Florida Supreme Court Archives - Page 4 of 42 - Florida Politics

Florida abortion waiting period law temporarily blocked

A state Supreme Court order blocking enforcement of Florida’s 24-hour abortion waiting period will remain in place while a lower court determines whether the law is constitutional.

The Florida Supreme Court issued its ruling Thursday, leaving in place its order from 10 months ago.

The court said there’s a strong likelihood that a lower court will determine the law is unconstitutional and the state provided no evidence that the law addresses a compelling state interest.

Gov. Rick Scott signed the waiting period into law in 2015 and it was quickly blocked by a lower court after the ACLU sued.

But an appeals court lifted the injunction a year ago and the law was in effect until the Supreme Court temporarily blocked it two months later.

Supreme Court limits information insurers may demand under PIP policies

The Florida Supreme Court has taken a narrow view of the amount of evidence hospitals and other health care providers are obliged to turn over to insurance companies concerning the reasonableness of personal injury protection claims.

In a unanimous ruling, the court sided with the 1st District Court of Appeal over the 4th District Court of Appeal, which had issued conflicting interpretations of Florida’s PIP statute.

“We conclude that discovery is limited to the production of a written report of the history, condition, treatment, dates, and costs of such treatment of the injured person and why the items identified by the insurer were reasonable in amount and medically necessary, together with a sworn statement, as well as the production, inspection and copying of records regarding such history, condition, treatment, dates, and costs of treatment,” Chief Justice Jorge Labarga wrote.

“Furthermore, we agree that (the statute) provides limited pre-litigation discovery into specified information about the treatment and charges for treatment provided to an injured party, and that the discovery tools found in the rules of civil procedure … are not triggered until litigation over the reasonableness of those charges has ensued.”

Justice C. Alan Lawson, who only recently joined the court, did not participate.

The dispute in State Farm Mutual Automobile Insurance Co. v. Shands Jacksonville Medical Center Inc. centered on the insurer’s attempt to collect information about the treatment afforded 29 insured following auto accidents.

Florida’s PIP statute allows insurers “discovery of fact” — meaning access to provider records to determine whether the treatment was reasonable.

Shands delivered medical records, documents detailing treatments and charges, its Medicare cost report, and data reflecting what other hospitals charged for the same procedures.

Shands refused to turn over copies of third-party documents covering discounts it had negotiated with other carriers. State Farm sued for those records. A trial judge ruled that the company was entitled to them.

The 1st DCA and the 4th DCA, in a similar dispute, disagreed about the amount of information Shands was obliged to turn over. The first court took a narrow view, holding that State Farm was entitled only to records spelled out in subsection 6 (a) — essentially, the information Shands had delivered.

The latter court took a more expansive view, ruling that the Florida Rules of Civil Procedure’s broader discovery rules applied.

The Supreme Court agreed with the 1st DCA that the Legislature intended the statute to afford a “limited pre-litigation procedure for a PIP insurer to obtain specified information about the treatment provided to its insured and the charges for that treatment.”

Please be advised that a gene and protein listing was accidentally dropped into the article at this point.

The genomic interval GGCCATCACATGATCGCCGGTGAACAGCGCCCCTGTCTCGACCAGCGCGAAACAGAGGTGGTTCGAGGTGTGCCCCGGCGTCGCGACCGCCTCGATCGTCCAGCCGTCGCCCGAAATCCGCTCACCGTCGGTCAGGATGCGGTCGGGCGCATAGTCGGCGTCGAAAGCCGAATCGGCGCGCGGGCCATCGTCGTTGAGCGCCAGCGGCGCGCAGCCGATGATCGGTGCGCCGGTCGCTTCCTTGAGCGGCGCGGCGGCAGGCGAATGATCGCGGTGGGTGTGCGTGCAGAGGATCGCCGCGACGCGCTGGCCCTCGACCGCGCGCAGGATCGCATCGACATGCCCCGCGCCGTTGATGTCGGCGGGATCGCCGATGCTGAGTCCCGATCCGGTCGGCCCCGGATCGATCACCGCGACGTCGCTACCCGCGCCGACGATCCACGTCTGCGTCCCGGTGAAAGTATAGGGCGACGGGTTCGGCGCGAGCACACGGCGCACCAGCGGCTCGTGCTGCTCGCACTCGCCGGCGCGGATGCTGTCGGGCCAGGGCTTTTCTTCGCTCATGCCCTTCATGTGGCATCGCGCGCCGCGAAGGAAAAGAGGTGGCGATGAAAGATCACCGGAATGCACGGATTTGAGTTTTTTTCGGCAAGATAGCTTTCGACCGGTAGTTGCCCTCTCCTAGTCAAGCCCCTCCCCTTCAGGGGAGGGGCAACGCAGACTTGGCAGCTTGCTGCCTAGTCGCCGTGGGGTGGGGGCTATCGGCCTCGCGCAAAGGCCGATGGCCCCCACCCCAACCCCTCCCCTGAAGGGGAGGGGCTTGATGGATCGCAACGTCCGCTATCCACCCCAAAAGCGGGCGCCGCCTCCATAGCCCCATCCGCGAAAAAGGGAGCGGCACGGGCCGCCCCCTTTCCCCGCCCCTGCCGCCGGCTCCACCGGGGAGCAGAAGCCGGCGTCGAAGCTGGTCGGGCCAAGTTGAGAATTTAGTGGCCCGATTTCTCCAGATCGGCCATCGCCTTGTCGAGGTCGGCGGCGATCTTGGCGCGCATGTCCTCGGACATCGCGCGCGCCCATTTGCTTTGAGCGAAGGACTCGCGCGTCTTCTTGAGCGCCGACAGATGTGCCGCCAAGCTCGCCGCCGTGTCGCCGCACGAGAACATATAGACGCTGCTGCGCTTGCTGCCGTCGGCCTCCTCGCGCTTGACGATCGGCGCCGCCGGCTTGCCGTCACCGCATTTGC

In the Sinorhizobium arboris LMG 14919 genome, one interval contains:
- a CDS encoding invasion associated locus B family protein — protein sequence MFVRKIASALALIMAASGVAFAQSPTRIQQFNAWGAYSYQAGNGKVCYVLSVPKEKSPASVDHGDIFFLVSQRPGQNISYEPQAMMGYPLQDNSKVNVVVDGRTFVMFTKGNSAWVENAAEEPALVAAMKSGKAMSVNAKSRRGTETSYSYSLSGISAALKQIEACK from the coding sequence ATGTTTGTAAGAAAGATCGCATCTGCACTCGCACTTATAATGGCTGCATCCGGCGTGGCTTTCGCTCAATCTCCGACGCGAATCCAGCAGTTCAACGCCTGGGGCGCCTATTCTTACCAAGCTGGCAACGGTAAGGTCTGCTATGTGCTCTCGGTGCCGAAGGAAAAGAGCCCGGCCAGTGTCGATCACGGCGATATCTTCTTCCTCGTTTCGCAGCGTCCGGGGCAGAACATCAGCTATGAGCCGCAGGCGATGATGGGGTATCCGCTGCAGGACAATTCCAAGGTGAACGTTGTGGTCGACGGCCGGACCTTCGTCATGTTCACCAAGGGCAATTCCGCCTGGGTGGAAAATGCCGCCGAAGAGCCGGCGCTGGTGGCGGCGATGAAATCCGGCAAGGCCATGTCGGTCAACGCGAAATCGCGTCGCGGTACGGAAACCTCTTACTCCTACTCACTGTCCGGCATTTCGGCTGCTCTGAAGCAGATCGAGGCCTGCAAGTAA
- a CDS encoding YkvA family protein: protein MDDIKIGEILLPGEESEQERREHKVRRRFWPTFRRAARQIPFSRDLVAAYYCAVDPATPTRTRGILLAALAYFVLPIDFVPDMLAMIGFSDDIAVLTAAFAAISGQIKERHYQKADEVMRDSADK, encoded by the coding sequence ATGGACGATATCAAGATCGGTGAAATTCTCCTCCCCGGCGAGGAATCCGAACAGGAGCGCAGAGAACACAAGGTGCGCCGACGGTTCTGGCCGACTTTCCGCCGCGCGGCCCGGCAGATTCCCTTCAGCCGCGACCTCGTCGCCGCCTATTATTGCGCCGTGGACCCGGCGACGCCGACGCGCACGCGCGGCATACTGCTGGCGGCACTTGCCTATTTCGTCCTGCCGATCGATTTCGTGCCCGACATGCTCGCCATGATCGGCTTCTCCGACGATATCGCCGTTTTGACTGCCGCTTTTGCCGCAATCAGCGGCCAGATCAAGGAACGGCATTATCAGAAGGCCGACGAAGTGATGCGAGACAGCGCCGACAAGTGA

Supreme Court rejects evidence standard supported by Rick Scott, lawmakers

In yet another rejection of a policy backed by conservative lawmakers and Gov. Rick Scott, the Florida Supreme Court Thursday “declined” to change the state’s expert evidence rule to one used by federal courts and most states.

“We decline to adopt the Daubert Amendment to the extent that it is procedural, due to the constitutional concerns raised, which must be left for a proper case or controversy,” said the majority opinion by Chief Justice Jorge Labarga and Justices R. Fred Lewis, Barbara Pariente and Peggy A. Quince.

Those concerns include “undermining the right to a jury trial and denying access to courts.”

Florida uses the Frye standard, generally considered easier for plaintiffs to get damaging expert testimony before a jury, while it’s much harder to do so under Daubert.

That’s why Frye is preferred by plaintiffs’ attorneys, and Daubert became a favorite of the defense bar and its big business clients. The Florida Bar’s Board of Governors last year voted to recommend to the court against the change.

Justices Charles Canady and Ricky Polston, the court’s conservative minority, disagreed with their colleagues. The newest justice, conservative C. Alan Lawson, did not participate in the decision.

Polston, in a dissent in which Canady joined, questioned the majority’s concerns.

“Has the entire federal court system for the last 23 years as well as 36 states denied parties’ rights to a jury trial and access to courts? Do only Florida and a few other states have a constitutionally sound standard for the admissibility of expert testimony? Of course not,” he wrote.

In 2013, the Legislature approved and Scott signed into law the changing of Florida’s expert evidence rule to the Daubert standard, but the courts did not immediately follow suit.

The judicial branch avoided having to follow the change because of a question over whether switching the expert testimony rule is substantive or procedural. Generally under the state constitution, the Legislature has authority over the “substance” of court operations and the courts decide matters purely of “procedure.”

State Rep. Larry Metz, who sponsored the law that included the Frye-to-Daubert swap, had argued before the court last year that the change “gets to the fundamental purpose of courts,” having “a greater standard of reliability so we can get to the truth in cases.”